Deborah M. DeCloedt Pinçon describes how the Malleus Maleficarum came about in 1485 Innsbruck. A woman named Helena Scheuberin was accused of witchcraft. She was the wife of a wealthy local merchant and “not afraid to speak her mind”. Helena spat on the ground when she saw the new inquisitor in town, and didn’t go to his sermons. She also discouraged others from attending the inquisitor’s sermons and accused the inquisitor himself of being evil and in league with the devil. She was accused of witchcraft and the subsequent questioning focused on her sexuality. Helena hired an attorney who won the case for her on the grounds that no standard definitions existed that uniformly described what a witch was. The inquisitor in this case was a man named Henry Institoris [also known as Kramer] coauthored the Malleus Maleficarium along with Sprenger in response to this trial’s outcome. read the article

Medieval woodcut depicting demons Medieval woodcut depicting demons and witches. medieval woodcuts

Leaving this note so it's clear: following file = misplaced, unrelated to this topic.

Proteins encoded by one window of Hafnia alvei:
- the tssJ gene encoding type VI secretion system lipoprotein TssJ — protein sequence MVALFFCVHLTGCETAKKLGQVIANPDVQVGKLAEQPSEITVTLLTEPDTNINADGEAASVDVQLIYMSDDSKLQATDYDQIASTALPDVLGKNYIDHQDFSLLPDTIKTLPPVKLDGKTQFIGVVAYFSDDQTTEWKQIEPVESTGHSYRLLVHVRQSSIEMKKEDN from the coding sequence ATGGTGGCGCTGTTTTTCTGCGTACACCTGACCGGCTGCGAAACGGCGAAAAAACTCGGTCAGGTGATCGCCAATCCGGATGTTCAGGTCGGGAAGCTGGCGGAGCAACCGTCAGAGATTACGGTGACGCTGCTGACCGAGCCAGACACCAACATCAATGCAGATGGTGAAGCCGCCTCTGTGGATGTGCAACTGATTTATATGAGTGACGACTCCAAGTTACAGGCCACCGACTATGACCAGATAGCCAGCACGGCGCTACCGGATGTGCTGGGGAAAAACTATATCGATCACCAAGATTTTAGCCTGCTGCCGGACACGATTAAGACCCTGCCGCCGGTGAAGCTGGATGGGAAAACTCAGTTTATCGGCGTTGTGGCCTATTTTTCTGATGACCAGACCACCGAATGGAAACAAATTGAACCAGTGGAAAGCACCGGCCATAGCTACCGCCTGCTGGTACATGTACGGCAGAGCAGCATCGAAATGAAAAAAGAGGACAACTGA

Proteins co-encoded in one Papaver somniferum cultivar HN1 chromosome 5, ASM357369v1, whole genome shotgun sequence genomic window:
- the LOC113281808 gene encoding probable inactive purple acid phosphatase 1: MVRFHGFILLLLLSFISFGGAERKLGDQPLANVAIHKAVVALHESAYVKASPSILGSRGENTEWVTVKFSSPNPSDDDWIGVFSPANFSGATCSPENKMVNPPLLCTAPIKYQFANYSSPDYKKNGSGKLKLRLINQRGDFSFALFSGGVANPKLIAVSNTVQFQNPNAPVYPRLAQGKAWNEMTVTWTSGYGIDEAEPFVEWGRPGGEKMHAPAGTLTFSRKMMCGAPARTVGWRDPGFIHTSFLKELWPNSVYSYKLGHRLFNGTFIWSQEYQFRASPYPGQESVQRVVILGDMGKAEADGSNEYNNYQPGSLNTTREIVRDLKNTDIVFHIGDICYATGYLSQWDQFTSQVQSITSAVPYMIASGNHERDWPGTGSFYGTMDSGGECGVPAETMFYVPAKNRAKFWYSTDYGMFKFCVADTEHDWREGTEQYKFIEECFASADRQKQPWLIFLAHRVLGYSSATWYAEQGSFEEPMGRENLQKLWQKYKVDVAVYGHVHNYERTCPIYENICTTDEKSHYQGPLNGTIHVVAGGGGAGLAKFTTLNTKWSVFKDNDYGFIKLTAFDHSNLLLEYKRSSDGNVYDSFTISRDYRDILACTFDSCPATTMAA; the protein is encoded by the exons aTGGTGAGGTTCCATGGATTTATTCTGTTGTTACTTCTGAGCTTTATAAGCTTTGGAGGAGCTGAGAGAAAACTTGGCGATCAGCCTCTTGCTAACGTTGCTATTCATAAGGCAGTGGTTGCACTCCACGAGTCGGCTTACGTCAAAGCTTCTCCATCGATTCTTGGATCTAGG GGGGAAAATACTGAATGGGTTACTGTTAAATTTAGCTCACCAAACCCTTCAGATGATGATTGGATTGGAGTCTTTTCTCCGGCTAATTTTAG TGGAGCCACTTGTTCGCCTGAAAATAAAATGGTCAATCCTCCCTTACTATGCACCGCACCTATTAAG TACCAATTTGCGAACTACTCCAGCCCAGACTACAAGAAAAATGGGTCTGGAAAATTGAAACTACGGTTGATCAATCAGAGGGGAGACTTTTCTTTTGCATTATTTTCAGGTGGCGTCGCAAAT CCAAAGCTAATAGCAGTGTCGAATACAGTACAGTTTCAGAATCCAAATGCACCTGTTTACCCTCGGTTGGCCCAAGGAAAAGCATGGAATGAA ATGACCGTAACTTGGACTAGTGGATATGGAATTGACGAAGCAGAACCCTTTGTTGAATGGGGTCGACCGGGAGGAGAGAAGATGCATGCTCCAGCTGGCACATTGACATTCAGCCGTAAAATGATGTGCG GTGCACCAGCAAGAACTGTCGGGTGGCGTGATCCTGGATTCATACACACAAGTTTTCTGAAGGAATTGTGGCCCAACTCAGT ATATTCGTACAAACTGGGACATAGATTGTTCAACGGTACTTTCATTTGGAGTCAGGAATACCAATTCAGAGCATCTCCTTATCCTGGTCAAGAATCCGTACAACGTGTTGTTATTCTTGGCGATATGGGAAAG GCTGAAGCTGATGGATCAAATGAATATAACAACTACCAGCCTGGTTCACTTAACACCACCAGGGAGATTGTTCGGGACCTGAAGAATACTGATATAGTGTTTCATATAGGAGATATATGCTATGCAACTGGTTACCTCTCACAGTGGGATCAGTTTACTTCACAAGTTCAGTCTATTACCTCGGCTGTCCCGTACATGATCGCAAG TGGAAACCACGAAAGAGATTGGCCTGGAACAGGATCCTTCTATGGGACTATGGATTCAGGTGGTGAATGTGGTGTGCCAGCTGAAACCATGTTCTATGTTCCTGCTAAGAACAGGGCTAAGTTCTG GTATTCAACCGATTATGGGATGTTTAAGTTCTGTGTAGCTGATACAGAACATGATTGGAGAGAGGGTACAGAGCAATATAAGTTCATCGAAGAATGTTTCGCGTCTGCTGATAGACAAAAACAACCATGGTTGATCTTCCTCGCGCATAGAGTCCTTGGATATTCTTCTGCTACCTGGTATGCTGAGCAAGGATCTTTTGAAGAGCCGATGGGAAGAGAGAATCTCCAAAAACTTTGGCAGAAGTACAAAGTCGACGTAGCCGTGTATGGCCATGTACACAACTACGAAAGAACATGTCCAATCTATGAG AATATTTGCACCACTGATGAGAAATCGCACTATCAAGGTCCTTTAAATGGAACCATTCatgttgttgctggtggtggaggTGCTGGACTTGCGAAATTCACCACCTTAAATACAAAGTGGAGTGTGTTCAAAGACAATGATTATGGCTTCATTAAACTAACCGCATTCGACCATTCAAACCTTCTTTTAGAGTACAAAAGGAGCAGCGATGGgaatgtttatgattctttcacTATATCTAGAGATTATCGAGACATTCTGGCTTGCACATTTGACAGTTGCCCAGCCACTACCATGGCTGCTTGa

Depiction of witch trial by clergy: note the similarity to the woodcut above. 16th century witch trials

The propaganda battle against witches was on. With witches classified as evil and a scourge, religious and state leaders had no empathy for heretics who sought to abide by the laws of nature, or who disagreed politically. Any true “wise woman” would have taken to the hills and stayed out of the limelight. Another mystery is the number of innocent people who were executed for suspected crimes of witchery. Many texts allude that executions were political, though art of the time period documents a level of fear and hysteria. Stories of the Salem Witch Trials are still told to describe mass hysteria.
Greenfield writes: “It comes from yet another priest, Father Cornelius Loos, who observed, in 1592 that “Wretched creatures are compelled by the severity of the torture to confess things they have never done, and so by cruel butchery innocent lives are taken…”

woodcut 1598 witch trial

A woodcut from 1598 shows an exorcism performed on a woman. It is important to consider that “witch hunters” and persecutors genuinely believed that they were doing their best for the victim of “witchery”. Their concern was the eternal soul, and unfortunately this reasoning was used to justify horrendous means of exorcism and execution.